Widowmaker 811

Child of Ice and Fire: More harmful than helpful

46 posts in this topic

4 hours ago, Widowmaker 811 said:

I would even say that Jon is partly responsible for the breaking of guest rights.  His thugs killed people who worked for their host, Roose Bolton while they sheltered in his home.  Jon basically declared war on the Boltons when he sent the wildlings to steal Arya from Ramsay.   

Except everything else Winterfell doesn't belong to the Boltons. Hence no one broke anything.

1 hour ago, Adam Yozza said:

Mance was sent to lead a fleeing girl back to Castle Black from Long Lake, not sneak into Winterfell, kill a bunch of people and steal Ramsay's wife (not that they were wrong to do so).

That is an excelent point that it is rarely mentioned and by rerely I mean that iirc this is the first time I have seen it.

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4 hours ago, ftheking said:

Ramsay is Rheagar in this comparison. Ramsay stole the girl. Jon is quite literally in the position of the BROTHER of the kidnapped and raped girl. Like what the hell, how could you possibly turn the roles around like that? (Nobody *took* his bride. You might have noticed that she was literally fleeing together with another prisoner. Nobody who could have been by any stretch of imagination sent by Jon held any kind of power over her, so what are you talking about?)

Roose even told Ramsay he is a fool to publically mistreat "Arya" because that might actually cost him the loyalty of lords who have nothing specific to do with Arya, because Ramsay is objectively in the absolute wrong and boldly disrespecting the Starks. .

All of this is no longer Jon's concern.  He had already said his vows and he's a man of the watch.  He was no longer a Stark.  Jon was the one in the wrong for making this his business when he should have kept his mind on the wall.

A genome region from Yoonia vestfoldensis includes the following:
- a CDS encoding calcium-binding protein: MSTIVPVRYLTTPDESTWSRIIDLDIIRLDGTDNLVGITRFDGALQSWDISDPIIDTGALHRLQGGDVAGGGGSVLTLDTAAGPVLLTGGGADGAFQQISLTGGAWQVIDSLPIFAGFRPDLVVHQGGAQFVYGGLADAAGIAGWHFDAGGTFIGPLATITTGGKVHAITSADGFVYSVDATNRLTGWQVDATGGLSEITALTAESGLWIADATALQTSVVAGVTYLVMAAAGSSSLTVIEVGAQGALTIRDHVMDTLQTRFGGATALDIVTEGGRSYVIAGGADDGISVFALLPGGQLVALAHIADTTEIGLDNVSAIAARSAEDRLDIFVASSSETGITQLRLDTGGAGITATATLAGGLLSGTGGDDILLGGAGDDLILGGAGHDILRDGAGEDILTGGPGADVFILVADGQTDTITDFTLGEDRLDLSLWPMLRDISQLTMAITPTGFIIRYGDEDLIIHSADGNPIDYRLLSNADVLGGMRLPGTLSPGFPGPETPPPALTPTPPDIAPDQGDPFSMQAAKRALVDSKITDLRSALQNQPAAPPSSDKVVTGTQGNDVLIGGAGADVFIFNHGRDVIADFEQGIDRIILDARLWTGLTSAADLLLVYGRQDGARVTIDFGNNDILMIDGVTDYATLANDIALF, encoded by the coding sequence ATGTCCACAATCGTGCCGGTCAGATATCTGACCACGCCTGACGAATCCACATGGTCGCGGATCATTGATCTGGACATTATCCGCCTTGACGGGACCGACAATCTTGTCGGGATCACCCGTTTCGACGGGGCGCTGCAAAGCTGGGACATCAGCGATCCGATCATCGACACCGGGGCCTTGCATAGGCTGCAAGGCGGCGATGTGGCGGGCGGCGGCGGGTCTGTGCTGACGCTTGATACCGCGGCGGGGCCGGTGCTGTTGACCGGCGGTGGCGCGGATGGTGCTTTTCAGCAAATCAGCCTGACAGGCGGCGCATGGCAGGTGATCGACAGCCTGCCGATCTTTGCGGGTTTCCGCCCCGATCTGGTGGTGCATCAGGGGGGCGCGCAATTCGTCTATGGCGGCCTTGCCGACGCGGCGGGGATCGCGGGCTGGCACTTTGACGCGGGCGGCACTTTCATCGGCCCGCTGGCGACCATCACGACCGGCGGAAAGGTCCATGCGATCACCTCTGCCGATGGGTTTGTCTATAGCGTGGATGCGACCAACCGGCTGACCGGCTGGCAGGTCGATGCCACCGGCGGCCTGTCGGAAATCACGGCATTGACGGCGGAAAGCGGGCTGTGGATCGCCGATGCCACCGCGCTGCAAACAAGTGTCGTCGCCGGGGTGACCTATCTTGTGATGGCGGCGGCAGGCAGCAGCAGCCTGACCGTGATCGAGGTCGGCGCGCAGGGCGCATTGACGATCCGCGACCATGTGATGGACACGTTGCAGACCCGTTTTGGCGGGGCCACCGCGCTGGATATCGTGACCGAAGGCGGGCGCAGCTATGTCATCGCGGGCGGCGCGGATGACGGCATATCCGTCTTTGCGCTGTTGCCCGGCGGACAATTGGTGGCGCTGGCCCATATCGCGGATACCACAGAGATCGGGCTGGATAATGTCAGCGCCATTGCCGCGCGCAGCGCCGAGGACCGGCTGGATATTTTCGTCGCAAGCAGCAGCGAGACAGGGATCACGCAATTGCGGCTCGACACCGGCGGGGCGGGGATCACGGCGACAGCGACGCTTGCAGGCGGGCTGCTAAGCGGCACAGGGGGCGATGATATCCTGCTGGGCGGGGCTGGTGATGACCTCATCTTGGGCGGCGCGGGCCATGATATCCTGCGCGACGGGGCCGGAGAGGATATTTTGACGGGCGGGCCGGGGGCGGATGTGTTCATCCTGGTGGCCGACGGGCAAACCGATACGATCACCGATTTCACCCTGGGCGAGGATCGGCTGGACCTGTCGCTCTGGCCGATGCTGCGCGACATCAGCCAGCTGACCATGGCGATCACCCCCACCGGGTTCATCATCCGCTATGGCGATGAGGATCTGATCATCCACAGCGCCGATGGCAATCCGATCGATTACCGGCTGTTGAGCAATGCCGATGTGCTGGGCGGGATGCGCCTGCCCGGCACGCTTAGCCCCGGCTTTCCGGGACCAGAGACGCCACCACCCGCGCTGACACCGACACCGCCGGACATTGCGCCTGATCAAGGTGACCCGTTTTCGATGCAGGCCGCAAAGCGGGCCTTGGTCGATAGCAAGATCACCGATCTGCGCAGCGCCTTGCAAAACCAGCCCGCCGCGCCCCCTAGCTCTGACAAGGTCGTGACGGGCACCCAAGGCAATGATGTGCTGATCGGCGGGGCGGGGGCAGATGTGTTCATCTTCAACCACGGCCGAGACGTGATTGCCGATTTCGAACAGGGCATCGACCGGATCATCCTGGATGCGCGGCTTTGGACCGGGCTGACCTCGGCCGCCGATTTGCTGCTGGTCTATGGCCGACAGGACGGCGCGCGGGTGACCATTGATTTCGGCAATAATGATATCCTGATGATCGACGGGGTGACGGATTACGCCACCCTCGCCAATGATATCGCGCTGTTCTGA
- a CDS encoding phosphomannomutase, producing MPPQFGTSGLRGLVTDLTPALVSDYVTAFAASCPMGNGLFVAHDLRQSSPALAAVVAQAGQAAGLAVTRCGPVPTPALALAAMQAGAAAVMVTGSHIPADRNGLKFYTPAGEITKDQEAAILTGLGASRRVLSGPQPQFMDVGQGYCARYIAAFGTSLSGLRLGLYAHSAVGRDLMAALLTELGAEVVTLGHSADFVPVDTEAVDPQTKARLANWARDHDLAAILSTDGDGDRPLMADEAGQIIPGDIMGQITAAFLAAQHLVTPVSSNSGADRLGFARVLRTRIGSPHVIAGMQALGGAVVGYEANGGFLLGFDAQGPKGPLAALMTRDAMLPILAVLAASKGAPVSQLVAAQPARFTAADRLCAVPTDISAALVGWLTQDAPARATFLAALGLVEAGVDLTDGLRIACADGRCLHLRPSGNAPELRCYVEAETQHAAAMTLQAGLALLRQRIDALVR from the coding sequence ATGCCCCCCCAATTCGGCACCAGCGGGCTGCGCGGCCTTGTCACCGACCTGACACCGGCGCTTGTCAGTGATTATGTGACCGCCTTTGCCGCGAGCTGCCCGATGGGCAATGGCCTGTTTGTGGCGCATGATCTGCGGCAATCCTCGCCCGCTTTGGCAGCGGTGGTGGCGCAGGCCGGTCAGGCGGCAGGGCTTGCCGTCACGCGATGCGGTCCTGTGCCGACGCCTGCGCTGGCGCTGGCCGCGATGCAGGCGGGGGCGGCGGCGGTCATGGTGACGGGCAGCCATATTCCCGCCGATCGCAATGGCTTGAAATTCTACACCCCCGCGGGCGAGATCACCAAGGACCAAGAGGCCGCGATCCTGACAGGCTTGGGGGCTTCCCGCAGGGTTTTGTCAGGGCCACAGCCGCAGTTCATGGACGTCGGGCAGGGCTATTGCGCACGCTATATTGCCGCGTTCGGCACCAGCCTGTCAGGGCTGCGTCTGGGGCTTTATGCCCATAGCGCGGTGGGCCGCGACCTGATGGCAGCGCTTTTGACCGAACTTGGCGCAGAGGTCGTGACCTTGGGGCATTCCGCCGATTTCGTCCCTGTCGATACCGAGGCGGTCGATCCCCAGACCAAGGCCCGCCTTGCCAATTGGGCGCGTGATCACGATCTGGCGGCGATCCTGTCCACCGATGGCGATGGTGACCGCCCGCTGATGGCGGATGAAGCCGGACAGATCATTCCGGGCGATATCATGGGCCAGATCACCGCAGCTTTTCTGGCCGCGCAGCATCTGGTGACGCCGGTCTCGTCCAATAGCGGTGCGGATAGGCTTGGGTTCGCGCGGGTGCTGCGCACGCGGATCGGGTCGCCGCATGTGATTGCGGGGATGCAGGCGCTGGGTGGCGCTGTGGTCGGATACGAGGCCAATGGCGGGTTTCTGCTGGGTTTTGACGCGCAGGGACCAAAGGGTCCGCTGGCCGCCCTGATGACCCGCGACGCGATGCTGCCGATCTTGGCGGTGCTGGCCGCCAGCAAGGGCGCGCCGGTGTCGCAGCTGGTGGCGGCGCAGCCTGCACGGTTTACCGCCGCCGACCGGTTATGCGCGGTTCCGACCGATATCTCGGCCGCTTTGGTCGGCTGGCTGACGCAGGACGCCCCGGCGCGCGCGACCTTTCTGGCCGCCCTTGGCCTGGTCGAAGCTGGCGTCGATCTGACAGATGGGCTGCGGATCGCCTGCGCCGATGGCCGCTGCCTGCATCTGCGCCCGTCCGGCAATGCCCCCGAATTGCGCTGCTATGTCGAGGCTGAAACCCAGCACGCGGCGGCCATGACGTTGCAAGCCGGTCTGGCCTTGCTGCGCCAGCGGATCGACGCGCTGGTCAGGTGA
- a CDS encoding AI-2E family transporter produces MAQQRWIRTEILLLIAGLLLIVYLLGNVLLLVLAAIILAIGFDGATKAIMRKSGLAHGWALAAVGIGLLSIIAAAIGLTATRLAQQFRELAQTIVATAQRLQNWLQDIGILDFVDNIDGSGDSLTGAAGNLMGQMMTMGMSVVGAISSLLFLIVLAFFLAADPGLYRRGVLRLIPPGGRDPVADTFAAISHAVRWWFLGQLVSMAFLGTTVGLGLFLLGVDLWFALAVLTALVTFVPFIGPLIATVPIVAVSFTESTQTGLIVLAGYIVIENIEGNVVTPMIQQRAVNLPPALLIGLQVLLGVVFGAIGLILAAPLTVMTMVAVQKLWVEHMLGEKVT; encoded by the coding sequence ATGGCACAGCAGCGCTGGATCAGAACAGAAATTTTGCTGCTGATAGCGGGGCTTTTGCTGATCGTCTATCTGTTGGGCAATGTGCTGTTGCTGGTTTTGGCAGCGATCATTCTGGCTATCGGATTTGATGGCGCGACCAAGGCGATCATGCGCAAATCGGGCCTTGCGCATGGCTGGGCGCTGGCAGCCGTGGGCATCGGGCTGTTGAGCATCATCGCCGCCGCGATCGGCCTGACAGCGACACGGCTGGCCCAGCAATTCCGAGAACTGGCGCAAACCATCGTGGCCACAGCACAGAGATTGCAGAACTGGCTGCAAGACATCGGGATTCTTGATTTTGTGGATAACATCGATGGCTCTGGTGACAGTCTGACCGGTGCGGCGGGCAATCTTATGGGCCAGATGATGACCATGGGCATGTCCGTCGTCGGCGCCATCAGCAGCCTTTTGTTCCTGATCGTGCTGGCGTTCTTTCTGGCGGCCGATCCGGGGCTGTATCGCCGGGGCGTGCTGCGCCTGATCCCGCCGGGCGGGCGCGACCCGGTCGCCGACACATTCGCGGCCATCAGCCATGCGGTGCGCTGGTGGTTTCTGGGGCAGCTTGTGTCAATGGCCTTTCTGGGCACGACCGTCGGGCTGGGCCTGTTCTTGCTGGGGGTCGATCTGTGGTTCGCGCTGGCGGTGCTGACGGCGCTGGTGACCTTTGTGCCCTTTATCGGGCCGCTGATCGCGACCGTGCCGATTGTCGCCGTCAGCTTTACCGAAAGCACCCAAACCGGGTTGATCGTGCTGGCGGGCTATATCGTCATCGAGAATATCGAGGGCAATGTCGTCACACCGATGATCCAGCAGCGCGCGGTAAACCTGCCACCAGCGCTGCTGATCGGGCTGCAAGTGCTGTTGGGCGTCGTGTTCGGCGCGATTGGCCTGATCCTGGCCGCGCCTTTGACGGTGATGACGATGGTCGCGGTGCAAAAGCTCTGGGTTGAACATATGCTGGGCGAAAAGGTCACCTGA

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8 hours ago, Adam Yozza said:

Dead wrong. He didn't send Mance to do anything, Melisandre did. Jon knew that Mance was going to Long Lake to intercept what they thought to be Arya, but knowing about it and ordering it are separate things. Plus, even if he had opposed Melisandre's decision to send Mance, he had no authority to stop him. So no, Jon provoked nothing.

This is the most mealy mouthed argument I've ever heard on the subject.  Jon is the Lord Commander, everything that happens on the Wall is his responsibility.  The idea that Jon gets a pass because it was Mel who sent Mance to Winterfell to steal Jon's sister, with Jon's knowledge, for Jon's benefit, is absurd.  And the idea that Jon has no authority over Mel and Mance is doubly absurd.  Amd it doesn't matter if it was meant to be on the road rather than inside WF, you are still abducting the Warden of the North's daughter-in-law.

9 hours ago, Widowmaker 811 said:

Jon provoked that fight.  He should have stayed out of the Bolton's business and let fArya fend for herself, even to die if she has to.   Sending your thugs (Mance and the spear women) to steal away the bride of a noble man is an act of war.  Jon was the one at fault in this situation.  He was in the wrong and he was about to commit an even bigger treason if Bowen Marsh had not stopped him.

Yikes!  The fact that Jon has no legal right to act as he did does not change the fact that morally he was undeniably in the right.

Which is the point, of course.  GRRM created a situation, several, in fact, where Jon had to chooooose between his vows to the Watch and doing the right thing.  That conflict was the point.

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As to the OP, R+L=Surtr, a Norse giant destined to usher in the Ragnarok by breaking the Bifrost Bridge between the world of the Gods and the giants of ice and fire.